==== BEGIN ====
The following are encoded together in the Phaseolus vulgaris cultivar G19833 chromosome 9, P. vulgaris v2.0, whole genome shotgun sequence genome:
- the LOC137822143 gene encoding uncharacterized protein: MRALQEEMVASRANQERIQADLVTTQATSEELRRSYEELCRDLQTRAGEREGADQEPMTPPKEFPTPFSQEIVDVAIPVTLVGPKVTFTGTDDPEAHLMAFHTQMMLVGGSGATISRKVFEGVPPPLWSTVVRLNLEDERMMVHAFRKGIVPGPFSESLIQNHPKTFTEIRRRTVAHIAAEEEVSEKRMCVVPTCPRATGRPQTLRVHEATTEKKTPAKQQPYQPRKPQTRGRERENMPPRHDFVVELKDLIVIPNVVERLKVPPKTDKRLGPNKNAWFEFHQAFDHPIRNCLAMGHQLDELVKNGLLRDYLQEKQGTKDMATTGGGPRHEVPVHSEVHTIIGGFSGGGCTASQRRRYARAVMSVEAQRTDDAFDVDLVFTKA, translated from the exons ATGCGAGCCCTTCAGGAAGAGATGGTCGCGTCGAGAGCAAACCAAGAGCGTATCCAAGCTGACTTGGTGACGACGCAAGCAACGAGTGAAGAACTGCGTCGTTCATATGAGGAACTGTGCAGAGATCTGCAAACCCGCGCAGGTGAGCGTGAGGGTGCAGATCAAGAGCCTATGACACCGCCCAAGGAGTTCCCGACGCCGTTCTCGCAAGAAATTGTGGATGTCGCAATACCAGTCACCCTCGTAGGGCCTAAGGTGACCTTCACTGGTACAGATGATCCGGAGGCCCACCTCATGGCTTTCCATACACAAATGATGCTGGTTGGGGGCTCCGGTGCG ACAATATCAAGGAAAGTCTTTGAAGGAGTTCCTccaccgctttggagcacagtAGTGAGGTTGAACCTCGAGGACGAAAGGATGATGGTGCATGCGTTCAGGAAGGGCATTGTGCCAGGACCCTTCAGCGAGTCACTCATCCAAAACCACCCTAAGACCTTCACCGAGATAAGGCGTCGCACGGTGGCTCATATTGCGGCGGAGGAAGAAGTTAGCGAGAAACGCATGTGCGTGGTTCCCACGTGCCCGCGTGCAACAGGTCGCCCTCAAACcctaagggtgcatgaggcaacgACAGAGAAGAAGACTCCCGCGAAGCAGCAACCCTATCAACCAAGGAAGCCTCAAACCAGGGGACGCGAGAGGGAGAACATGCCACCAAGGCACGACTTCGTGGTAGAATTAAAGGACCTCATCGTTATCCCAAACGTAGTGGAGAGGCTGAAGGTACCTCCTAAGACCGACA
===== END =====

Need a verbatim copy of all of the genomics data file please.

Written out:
The following are encoded together in the Phaseolus vulgaris cultivar G19833 chromosome 9, P. vulgaris v2.0, whole genome shotgun sequence genome:
- the LOC137822143 gene encoding uncharacterized protein: MRALQEEMVASRANQERIQADLVTTQATSEELRRSYEELCRDLQTRAGEREGADQEPMTPPKEFPTPFSQEIVDVAIPVTLVGPKVTFTGTDDPEAHLMAFHTQMMLVGGSGATISRKVFEGVPPPLWSTVVRLNLEDERMMVHAFRKGIVPGPFSESLIQNHPKTFTEIRRRTVAHIAAEEEVSEKRMCVVPTCPRATGRPQTLRVHEATTEKKTPAKQQPYQPRKPQTRGRERENMPPRHDFVVELKDLIVIPNVVERLKVPPKTDKRLGPNKNAWFEFHQAFDHPIRNCLAMGHQLDELVKNGLLRDYLQEKQGTKDMATTGGGPRHEVPVHSEVHTIIGGFSGGGCTASQRRRYARAVMSVEAQRTDDAFDVDLVFTKA, translated from the exons ATGCGAGCCCTTCAGGAAGAGATGGTCGCGTCGAGAGCAAACCAAGAGCGTATCCAAGCTGACTTGGTGACGACGCAAGCAACGAGTGAAGAACTGCGTCGTTCATATGAGGAACTGTGCAGAGATCTGCAAACCCGCGCAGGTGAGCGTGAGGGTGCAGATCAAGAGCCTATGACACCGCCCAAGGAGTTCCCGACGCCGTTCTCGCAAGAAATTGTGGATGTCGCAATACCAGTCACCCTCGTAGGGCCTAAGGTGACCTTCACTGGTACAGATGATCCGGAGGCCCACCTCATGGCTTTCCATACACAAATGATGCTGGTTGGGGGCTCCGGTGCG ACAATATCAAGGAAAGTCTTTGAAGGAGTTCCTccaccgctttggagcacagtAGTGAGGTTGAACCTCGAGGACGAAAGGATGATGGTGCATGCGTTCAGGAAGGGCATTGTGCCAGGACCCTTCAGCGAGTCACTCATCCAAAACCACCCTAAGACCTTCACCGAGATAAGGCGTCGCACGGTGGCTCATATTGCGGCGGAGGAAGAAGTTAGCGAGAAACGCATGTGCGTGGTTCCCACGTGCCCGCGTGCAACAGGTCGCCCTCAAACcctaagggtgcatgaggcaacgACAGAGAAGAAGACTCCCGCGAAGCAGCAACCCTATCAACCAAGGAAGCCTCAAACCAGGGGACGCGAGAGGGAGAACATGCCACCAAGGCACGACTTCGTGGTAGAATTAAAGGACCTCATCGTTATCCCAAACGTAGTGGAGAGGCTGAAGGTACCTCCTAAGACCGACA